R E V I E W
Botanical Inspirations Deck & Book Set
by Lynn Araujo
Cards illustrated by _Pierre-Joseph Redouté_ (1759-1840)
44 cards with quotations
100-page illustrated guidebook
Fold-out guide to the Secret Language of Flowers
Drawstring organza pouch
So many things to love about this deck and book set, it’s hard to know where to start – but I’m going to start with the packaging, which is superb.
Card faces are a tan parchment color, an attractive background for the artwork. The cards do a beautiful job of combining science and sentiment. At the top, centered, is the common name of the flower, with the Latin name or alternative name centered immediately under that in flowery script. Next comes the Redouté’s illustration of the flower. The style is realistic, and it is easy to see how the artist was influenced by the botanist Charles Louis L'Héritier, who offered Redouté free access to his botanical library and plant collection. Centered below the artwork is the meaning attributed to that flower. Finally, also centered, we have a quotation that reflects that symbolism. Here are a couple of examples:
Friendship & Gratitude
“Let us be grateful for the people who make us happy;
they are the charming gardeners who make our souls blossom.”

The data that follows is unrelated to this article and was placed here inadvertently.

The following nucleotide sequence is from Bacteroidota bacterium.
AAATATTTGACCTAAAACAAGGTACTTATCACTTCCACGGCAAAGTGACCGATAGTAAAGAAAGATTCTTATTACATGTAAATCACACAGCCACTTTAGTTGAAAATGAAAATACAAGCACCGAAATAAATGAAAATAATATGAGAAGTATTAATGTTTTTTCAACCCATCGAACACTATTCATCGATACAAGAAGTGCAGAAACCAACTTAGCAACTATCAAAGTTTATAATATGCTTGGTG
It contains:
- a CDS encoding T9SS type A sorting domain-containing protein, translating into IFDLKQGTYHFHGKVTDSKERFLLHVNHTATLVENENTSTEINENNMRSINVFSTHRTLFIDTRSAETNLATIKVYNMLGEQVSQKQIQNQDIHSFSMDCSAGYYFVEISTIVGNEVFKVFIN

– Marcel Proust
Elegance & Patience
“Nature does not hurry, yet everything is accomplished.”
– Lao Tzu
For each flower, the guidebook provides a black-and-white version of the Redouté illustration, the common name and Latin name for the flower, symbolism, quotation, a long paragraph discussing the flower and its meaning, and an Inspirational Message. The eloquent writing in the guidebook is a pleasure to read, offering tidbits of the fascinating history and cultural interpretations associated with each flower.
Let’s look at the IRIS (Iris germanica).
Symbolism: Rainbows & Messages
Quotation: “When it rains, look for rainbows. When it’s dark, look for stars.” – Unknown
“The stately flower borrowed its name from Iris, the Greek goddess of the rainbow. It was her duty to transport the souls of departed women to the Elysian Fields. In the Language of Flowers, Iris came to mean ‘messages’ since its namesake carried messages along the rainbow between the realms of the mortals and the gods. The majestic iris flower inspired the French fleur de lis motif, with the three petals symbolizing faith, wisdom and valor.”
Inspirational Message: “Keep your eyes open to the wisdom of the universe and you will receive clear signs and messages that guide you on your path.”
At the end of the guidebook is a section titled “Reading with the Botanical Inspirations Cards,” containing examples of the Three-Card Fleur De Lis reading. I am looking forward to giving this a try soon here on Tarot Notes.
The Botanical Inspirations cards are perfect for drawing a daily Affirmation, and the guidebook can be used as a resource when researching the various flowers and their meanings.
About the Author: Lynn Araujo is the author of Dreaming Way Lenormand, TastyTalk Conversation Cards, Historical Signals and Semaphores, Native American Playing Cards, and is co-author with Stuart Kaplan of The Artwork & Times of Pamela Colman Smith. She is currently working on Pastoral Tarot with Lisa Hunt.